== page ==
Keeping security software up to date is the number one rule in any security implementation, but especially when securing the perimeter. For companies that employ hardware appliances like the Citrix gateway in the datacenter, it’s up to the vendor to develop and supply security patches to each client in a timely manner. Once received, the enterprise IT teams are responsible for implementation, which can sometimes take days or weeks. In this case, every company with a Citrix gateway sitting on their perimeter was tasked with maintenance, updates and tests, and unfortunately for the majority of them, these functions were not up to date.
Instant Security…in the Cloud
A simpler and more reliable approach is to implement a cloud-based security solution. “As-a-Service” products move the work and responsibility of updating software back to the vendors themselves, rather than an organization’s IT team. For IT teams managing router/gateway vulnerabilities and ensuring updates, the complicated and error-prone process of implementing updates and patches can sometimes take days or weeks to complete, leaving them open to exploits. With a SaaS solution, customers can benefit from patches seamlessly deployed through the cloud by the vendor immediately, and usually without any additional effort from the enterprise IT team.
From On-Prem VPN to Zero-Trust Network Access Solutions
Another access appliance – the enterprise VPN – is giving way to the cloud and a new generation of products called Zero-Trust Network Access (ZTNA) solutions. The ZTNA approach is all about redefining the perimeter from the traditional, physical office/ datacenter to the user. Rather than a gateway appliance, ZTNA solutions are deployed and delivered as cloud services where the security policy follows the user’s device wherever it goes, creating a software-defined perimeter.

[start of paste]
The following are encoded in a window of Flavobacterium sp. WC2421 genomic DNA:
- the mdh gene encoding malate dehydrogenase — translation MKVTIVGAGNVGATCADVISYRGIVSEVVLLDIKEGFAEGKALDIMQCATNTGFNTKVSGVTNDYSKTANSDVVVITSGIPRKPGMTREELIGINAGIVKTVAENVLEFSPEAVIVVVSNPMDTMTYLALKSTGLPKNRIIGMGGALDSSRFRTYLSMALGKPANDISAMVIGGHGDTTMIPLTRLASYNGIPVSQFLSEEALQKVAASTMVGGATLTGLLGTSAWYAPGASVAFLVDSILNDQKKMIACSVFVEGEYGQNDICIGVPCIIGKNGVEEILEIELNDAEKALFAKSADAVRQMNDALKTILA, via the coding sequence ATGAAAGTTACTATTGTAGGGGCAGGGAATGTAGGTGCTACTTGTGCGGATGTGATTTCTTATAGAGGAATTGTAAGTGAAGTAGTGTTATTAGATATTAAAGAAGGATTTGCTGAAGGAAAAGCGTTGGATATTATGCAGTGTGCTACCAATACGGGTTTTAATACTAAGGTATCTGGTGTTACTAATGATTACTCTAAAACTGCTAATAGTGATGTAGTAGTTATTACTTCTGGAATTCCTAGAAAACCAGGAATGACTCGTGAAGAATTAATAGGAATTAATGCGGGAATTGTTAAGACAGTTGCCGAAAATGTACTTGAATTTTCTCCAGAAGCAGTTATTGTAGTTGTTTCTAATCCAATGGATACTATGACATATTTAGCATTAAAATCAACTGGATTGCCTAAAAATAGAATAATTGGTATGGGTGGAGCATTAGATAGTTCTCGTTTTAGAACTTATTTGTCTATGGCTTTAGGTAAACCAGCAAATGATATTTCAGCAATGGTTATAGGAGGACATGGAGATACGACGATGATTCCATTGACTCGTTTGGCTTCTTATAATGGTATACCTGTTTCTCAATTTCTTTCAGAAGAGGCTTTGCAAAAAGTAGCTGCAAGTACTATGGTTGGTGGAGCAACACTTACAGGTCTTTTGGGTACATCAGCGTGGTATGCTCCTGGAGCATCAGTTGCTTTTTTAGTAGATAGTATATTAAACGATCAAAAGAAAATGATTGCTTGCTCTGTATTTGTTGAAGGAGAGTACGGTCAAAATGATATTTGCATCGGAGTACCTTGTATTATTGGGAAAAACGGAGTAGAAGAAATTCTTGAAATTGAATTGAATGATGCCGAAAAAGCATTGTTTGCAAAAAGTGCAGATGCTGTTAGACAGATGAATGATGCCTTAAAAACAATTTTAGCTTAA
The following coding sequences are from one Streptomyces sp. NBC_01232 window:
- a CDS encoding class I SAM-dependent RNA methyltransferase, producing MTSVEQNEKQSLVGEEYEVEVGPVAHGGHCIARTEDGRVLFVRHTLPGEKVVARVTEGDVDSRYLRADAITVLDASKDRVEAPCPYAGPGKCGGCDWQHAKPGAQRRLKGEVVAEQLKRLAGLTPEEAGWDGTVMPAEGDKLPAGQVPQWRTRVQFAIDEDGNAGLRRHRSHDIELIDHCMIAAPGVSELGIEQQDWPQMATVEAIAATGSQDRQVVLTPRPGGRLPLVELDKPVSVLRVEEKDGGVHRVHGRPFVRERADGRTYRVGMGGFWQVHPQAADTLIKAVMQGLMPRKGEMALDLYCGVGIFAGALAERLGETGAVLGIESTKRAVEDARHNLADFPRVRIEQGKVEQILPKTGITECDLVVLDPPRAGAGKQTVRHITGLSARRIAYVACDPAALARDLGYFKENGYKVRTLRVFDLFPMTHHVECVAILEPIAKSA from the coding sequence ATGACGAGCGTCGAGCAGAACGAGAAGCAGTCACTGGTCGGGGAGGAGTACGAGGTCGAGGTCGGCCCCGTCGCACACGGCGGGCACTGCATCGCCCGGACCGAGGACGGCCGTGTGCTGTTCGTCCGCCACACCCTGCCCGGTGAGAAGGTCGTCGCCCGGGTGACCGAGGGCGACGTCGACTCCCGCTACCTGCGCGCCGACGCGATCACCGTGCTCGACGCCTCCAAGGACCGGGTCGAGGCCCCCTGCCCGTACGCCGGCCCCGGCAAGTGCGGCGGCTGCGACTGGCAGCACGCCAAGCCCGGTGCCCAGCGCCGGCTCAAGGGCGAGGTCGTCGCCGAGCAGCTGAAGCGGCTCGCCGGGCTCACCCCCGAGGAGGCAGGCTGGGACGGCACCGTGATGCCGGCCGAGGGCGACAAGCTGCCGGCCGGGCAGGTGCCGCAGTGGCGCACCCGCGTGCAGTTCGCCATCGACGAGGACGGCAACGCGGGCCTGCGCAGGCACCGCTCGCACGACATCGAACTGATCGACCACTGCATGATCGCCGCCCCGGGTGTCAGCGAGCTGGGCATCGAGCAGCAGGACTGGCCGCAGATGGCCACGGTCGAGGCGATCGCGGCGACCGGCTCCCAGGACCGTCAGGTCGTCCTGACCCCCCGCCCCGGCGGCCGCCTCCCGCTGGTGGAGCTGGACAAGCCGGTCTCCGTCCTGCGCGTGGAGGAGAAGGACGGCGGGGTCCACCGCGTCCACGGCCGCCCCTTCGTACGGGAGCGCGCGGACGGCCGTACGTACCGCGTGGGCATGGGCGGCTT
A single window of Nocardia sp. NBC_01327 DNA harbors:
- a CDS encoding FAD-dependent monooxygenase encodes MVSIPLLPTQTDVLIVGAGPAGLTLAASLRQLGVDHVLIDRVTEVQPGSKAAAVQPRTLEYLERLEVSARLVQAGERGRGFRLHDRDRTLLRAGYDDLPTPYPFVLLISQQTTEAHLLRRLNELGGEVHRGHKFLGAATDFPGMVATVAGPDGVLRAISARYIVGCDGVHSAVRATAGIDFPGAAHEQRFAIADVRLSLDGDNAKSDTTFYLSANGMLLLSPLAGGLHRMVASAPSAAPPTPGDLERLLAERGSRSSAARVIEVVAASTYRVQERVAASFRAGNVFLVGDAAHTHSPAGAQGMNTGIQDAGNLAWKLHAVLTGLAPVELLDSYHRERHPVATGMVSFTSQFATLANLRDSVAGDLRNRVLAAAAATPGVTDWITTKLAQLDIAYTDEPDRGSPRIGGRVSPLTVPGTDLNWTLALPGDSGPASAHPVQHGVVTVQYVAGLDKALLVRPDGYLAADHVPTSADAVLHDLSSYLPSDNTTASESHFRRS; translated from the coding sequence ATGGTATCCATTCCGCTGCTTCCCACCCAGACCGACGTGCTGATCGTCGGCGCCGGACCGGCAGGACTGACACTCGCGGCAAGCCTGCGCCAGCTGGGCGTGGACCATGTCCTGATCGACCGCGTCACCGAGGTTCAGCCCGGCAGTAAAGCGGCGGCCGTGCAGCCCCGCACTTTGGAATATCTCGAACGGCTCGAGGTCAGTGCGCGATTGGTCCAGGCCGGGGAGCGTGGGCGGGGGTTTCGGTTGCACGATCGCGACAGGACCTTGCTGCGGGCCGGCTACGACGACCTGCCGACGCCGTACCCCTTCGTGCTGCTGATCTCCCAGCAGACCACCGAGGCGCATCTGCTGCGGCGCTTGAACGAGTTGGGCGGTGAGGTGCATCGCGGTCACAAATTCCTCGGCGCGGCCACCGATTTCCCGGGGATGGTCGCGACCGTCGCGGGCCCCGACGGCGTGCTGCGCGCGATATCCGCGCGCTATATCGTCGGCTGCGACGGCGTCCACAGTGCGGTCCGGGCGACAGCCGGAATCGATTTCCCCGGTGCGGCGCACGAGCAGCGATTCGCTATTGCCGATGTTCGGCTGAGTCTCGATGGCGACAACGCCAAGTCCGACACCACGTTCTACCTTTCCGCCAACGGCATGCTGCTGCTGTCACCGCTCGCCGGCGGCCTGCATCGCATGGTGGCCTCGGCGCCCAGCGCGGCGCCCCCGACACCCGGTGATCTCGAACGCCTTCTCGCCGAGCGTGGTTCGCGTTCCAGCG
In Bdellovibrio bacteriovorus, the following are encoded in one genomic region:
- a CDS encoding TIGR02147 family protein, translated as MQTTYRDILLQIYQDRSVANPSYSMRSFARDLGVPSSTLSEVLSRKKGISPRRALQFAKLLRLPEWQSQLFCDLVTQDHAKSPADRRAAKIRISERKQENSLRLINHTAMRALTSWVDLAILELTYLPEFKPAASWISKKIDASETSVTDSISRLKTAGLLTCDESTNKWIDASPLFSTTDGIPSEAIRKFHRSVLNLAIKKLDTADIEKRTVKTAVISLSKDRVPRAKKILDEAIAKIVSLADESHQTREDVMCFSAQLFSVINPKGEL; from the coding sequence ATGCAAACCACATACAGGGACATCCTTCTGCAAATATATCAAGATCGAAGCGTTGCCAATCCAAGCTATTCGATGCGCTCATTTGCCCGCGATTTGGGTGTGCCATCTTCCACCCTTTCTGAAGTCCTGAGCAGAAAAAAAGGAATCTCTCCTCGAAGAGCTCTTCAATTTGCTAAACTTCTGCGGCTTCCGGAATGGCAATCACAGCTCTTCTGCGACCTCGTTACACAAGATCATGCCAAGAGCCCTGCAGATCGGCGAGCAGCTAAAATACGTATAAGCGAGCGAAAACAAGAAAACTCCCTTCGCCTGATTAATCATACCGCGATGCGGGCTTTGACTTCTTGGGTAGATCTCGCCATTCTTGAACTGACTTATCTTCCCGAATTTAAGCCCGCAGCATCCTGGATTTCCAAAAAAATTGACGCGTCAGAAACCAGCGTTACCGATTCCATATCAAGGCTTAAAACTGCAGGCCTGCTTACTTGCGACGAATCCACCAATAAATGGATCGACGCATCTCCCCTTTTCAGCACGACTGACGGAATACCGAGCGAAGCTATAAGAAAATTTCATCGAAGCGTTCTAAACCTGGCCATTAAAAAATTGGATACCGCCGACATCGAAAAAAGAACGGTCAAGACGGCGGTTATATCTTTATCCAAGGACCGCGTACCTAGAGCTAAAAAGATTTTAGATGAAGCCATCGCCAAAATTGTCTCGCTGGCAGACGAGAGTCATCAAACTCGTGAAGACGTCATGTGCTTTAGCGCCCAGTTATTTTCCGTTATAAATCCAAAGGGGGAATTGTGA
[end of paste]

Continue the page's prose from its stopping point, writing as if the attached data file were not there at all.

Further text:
One of the advantages of cloud-delivered ZTNA is that it hides the enterprise network from attackers. In contrast, conventional on-premise firewall VPNs make it easy for hackers to discover IP addresses and target the organization.
Similarly, users get customized access to exactly the applications they need, rather than the entire network. This is a huge security advantage over on-prem VPNs. ZTNA enables the creation of many granular security policies for associating specific employees or contractors with only the applications and services that they need to complete their work. Every user device is prescribed a unique identity which is continuously verified and authorized in real-time. Anything they don’t need remains invisible to them, thus reducing the surface for potential attacks. Finally, ZTNA solutions also provide an air gap between the Internet and internal resources, minimizing the number of open ports exposed to the internet which are prone to attack.
Zero-Trust Rises to the Cause
The landscape of network security is changing and as more and more enterprises understand the widening gap left by on-prem solutions, the need for Zero-trust security grows with it. When compared to the corporate VPN, ZTNA solutions are the better choice for micro-segmented application access as they isolate the enterprise network from threats. The approach offers a people-centric, software-defined perimeter that protects users and data both on and off-premise.